The proliferation of information technology in the transportation field has opened up opportunities for communication and analysis of the performance of transportation facilities. The Highway Capacity Manual relies on rules of thumb and small data samples to generate levels of service to assess performance, but modern detection technology gives us the opportunity to better capture the dynamism of these systems and examine their performance from many perspectives. Travelers, operations staff, and researchers can benefit from measurements that provide information such as travel time, effectiveness of signal coordination, and traffic density. In particular, inductive loop detectors show promise as a tool to collect the data necessary to generate such information. But while their use for this purpose on restricted‐access facilities is well understood, a great many challenges remain in using loop detectors to measure the performance of surface streets.

This thesis proposes 6 methods for estimating arterial travel time. Estimates are compared to simulated data visually, with input/output diagrams; and statistically, with travel times. Methods for estimating travel time are applied to aggregated data and to varying detector densities and evaluated as above. Conclusions are drawn about which method provides the best estimates, what levels of data aggregation can still provide useful information, and what the effects of detector density are on the quality of estimates....

Read more

Watch condensed preview video
Watch full video
View slides

If you would like to receive continuing education credits such as PDH or CM, please make sure to complete this evaluation form once you've watched the entire video so that we have a record of your attendance.

Why model pedestrians?

A new predictive tool for estimating pedestrian demand has potential applications for improving walkability. By forecasting the number, location and characteristics of walking trips, this tool allows for policy-sensitive mode shifts away from automobile travel.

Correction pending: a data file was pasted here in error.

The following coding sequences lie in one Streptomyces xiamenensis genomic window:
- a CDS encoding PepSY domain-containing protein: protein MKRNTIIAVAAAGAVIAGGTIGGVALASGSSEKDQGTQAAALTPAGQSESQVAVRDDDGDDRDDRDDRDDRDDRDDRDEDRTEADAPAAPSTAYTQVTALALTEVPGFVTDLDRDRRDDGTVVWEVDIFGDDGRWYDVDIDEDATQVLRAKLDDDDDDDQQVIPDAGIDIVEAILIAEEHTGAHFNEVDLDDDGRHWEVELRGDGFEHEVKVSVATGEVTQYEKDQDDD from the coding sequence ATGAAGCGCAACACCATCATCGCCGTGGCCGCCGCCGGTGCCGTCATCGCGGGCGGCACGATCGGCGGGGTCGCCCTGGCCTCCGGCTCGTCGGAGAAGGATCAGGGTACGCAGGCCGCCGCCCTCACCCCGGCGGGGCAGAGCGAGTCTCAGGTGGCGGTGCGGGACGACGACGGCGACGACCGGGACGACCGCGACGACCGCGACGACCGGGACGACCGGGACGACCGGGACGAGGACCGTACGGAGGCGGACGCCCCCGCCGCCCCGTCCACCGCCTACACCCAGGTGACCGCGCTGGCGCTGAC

There is growing support to improve the quality of the walking environment and make investments to promote pedestrian travel. Despite this interest and need, current forecasting tools, particularly regional travel demand models, often fall short. To address this gap, Oregon Metro and NITC researcher Kelly Clifton worked together to develop...

Read more
Data Science Course, Part 1: Introduction to Scientific Computing for Planners, Engineers, and Scientists with Tammy Lee and Joe Broach

For the third year, we're hosting our two-part data science course in Portland, OR. You can register for one part or the other– or attend both at a discount: Data Science Course - Part 2: Intermediate Scientific Computing for Planners, Engineers, and Scientists

Did you ever feel you are “drinking from a hose” with the amount of data you are attempting to analyze? Have you been frustrated with the tedious steps in your data processing and analysis process and thinking, “There’s gotta be a better way to do things”? Are you curious what the buzz of data science is about? If any of your answers are yes, then this course is for you.

Classes will all be hands-on sessions with lecture, discussions and labs. Participants can choose to sign up for one or both courses. For more information, download the syllabus (PDF)This course was developed as part of a NITC education project: Introduction to Scientific Computing for Planners, Engineers, and Scientists.

Agenda: Part One -...

Read more

PSU Special Transportation Seminar:

An analytical derivation of the capacity at weaving sections consistent with empirical observations and micro-simulated results

Where: ITS Lab, Room 315, PSU Engineering Building

Summary: Weaving sections are discontinuities of the highway network formed when merge segments are closely followed by diverge segments. Because of their geometrical configuration, weaving areas generate numerous lane changes. Those lane changes lead to a reduction of the capacity and affect therefore the operation of weaving sections. 

This contribution aims at investigating empirically the lane changing behavior at a weaving section located in Grenoble (France). The data have been collected at a microscopic level, describing the position of every vehicle at every time step (trajectories of each individual vehicle). The data have been measured with a high-resolution camera mounted underneath a helicopter. 

From the empirical results, we develop an analytical formulation of the capacity of weaving sections. We consider a theoretical weaving section as the superposition of two merges and two diverges. We assume moreover that the accelerations and slowdowns of weaving vehicles create voids in the traffic stream that reduce the total capacity. The analytical estimation of the capacity is compared with field macroscopic data measured in Grenoble and micro-simulated results.

The specification of the needed data sample to...

Read more